Improving Internal Audit in the Pacific Region

Posted by Sue Morrison[1]

A key area of PFM reform—reflected in one of the 31 indicators (PI-26) of the PEFA framework—is to improve the strength of internal audit in developing nations and vulnerable island states. In my work as an internal audit advisor in the Pacific Region—including Fiji, Papua New Guinea, Samoa, Solomon Islands, Vanuatu, and Tuvalu—I have supported the networking and professional development of internal auditors through the courses and accreditation provided by the Institute of Internal Auditors (IIA)[2], especially through IIA Australia. Although there are many thousands of kilometres of ocean between them, the network across the Pacific is building in strength and capability.

Internal auditors in these countries are receiving assistance to upgrade their skills so that the role they perform compliments, rather than duplicates, the work of the Auditor General and the Supreme Audit Institution. In some countries, there is still a way to go to persuade government actors that internal auditors should be conducting risk-based audits of operations, management and financial systems and advising management on improving governance, risk and control. This is the requirement of the international standards for internal audit (laid down by the IIA in their International Professional Practices Framework) but has not been fully embedded in many Pacific countries.Publish

There is an unfortunate legacy in these countries of internal auditors being trained by aid-funded advisors who are not qualified or experienced internal auditors. As well as perpetuating non-compliant audit methodologies, this has led to a wrong expectation that internal auditors should only do financial attestation and transactional verification, which effectively duplicates the work of the external auditor and confuses everyone.

However, there have been some success stories too. Although it is the 4th smallest country in the world, with a population of only 11,000, Tuvalu now has a fully operational Internal Audit function across government and a strong Audit Committee, both of which are supported by the Tuvalu Office of the Auditor General. The Head of Internal Audit and the Auditor General have signed a Memorandum of Understanding to harmonise audit work, share information and participate in joint training opportunities. The Audit Committee has three independent members and two government members. The Auditor General’s Office and the Ombudsman’s Office are ex-officio members and advisers to the Audit Committee. This is a model of good governance for other countries to consider.

One of the intended outcomes of strengthening internal audit in Tuvalu was to meet the national implementing accreditation requirements for accessing climate change project funding, including the Green Climate Fund.  Climate change is a daily “in your face” problem for those living in vulnerable countries such as Tuvalu, impacting as well on the advisors who are serving there. For example, the rising sea level and increased frequency and intensity of cyclonic weather has created shortages of fresh fruit and vegetables for which the Government is seeking aid funding.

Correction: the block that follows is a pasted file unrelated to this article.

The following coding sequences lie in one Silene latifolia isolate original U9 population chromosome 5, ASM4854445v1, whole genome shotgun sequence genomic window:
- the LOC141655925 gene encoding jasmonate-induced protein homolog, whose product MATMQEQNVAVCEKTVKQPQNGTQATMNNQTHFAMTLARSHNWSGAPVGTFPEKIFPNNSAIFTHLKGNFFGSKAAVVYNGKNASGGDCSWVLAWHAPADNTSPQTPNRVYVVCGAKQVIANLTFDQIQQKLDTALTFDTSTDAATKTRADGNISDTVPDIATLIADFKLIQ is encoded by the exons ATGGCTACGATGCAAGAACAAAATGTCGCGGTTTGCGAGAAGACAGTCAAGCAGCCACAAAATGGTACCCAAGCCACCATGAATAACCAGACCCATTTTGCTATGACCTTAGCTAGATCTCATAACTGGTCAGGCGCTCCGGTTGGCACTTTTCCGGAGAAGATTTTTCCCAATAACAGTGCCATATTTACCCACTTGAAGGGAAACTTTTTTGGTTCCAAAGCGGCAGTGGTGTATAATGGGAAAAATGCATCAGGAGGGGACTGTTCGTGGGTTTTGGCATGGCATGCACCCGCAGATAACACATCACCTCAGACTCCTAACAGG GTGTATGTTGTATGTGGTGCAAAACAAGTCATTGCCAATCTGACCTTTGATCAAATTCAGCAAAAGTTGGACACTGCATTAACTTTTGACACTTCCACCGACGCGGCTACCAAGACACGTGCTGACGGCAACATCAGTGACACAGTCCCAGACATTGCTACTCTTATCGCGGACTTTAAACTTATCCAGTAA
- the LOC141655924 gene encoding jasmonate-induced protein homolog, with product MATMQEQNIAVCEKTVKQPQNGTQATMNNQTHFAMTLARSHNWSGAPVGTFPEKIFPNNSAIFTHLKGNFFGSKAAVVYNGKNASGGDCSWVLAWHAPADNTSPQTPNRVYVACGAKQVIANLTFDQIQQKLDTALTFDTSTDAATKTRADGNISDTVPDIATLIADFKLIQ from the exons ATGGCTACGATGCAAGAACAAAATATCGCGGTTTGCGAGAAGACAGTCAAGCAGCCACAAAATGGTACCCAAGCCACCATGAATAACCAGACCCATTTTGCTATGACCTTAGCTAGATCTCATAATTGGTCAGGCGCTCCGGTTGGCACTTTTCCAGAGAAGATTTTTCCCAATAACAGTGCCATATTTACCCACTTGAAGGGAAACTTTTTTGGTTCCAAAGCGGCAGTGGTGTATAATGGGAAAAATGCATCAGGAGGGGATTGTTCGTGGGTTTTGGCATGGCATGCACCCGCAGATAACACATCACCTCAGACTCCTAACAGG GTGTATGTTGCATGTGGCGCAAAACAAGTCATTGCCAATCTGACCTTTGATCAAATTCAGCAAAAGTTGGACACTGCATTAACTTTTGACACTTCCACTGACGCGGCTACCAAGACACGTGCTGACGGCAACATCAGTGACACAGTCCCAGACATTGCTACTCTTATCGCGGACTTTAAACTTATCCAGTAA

While aid funding for climate change projects across the Pacific is readily available, development partners are rightly concerned whether national PFM systems are robust enough to appropriately manage these funds and ensure sustainable outcomes. The role of internal auditors in reviewing how aid funds are spent is crucial in providing the assurance sought by the government and development partners. This scrutiny includes timely assessment of project outcomes and of the control environment established by the government. Retrospective “tick and flick” of last year’s transactions will not provide that assurance. Internal auditors must review whether the business processes and controls used to disburse these aid resources are appropriate and efficient, and supported by the underlying attitudes and behaviors of accountants and financial managers and the country’s organisational culture.

The IIA released in October 2019 a Practice Guide for Public Sector Internal Auditing (“Unique Aspects of Internal Auditing in the Public Sector”). These guidelines encourage internal auditors to consider the government’s mandate to serve the public good, uphold the principles of good governance, and ensure equity in the delivery of public goods and services. They urge auditors to delicately handle the tension between political pressure and the ethical principles of good governance. This tension may require auditors on occasion to challenge the status quo including powerful, entrenched political interests. All public sector internal auditors whether in developed or developing countries should equip themselves with the skills, knowledge, and courage to fulfil these responsibilities prudently.


[1] Sue Morrison is an internal audit expert who has been providing technical assistance to the public sector internal auditors in Fiji, PNG, Samoa, and The Gambia through the IMF’s Regional Technical Assistance Centers in the Pacific (PFTAC) and West Africa (AFRITAC West). 

[2] The IIA is the professional standard setting body for internal auditors, equivalent to INTOSAI and its regional organizations for external auditors.

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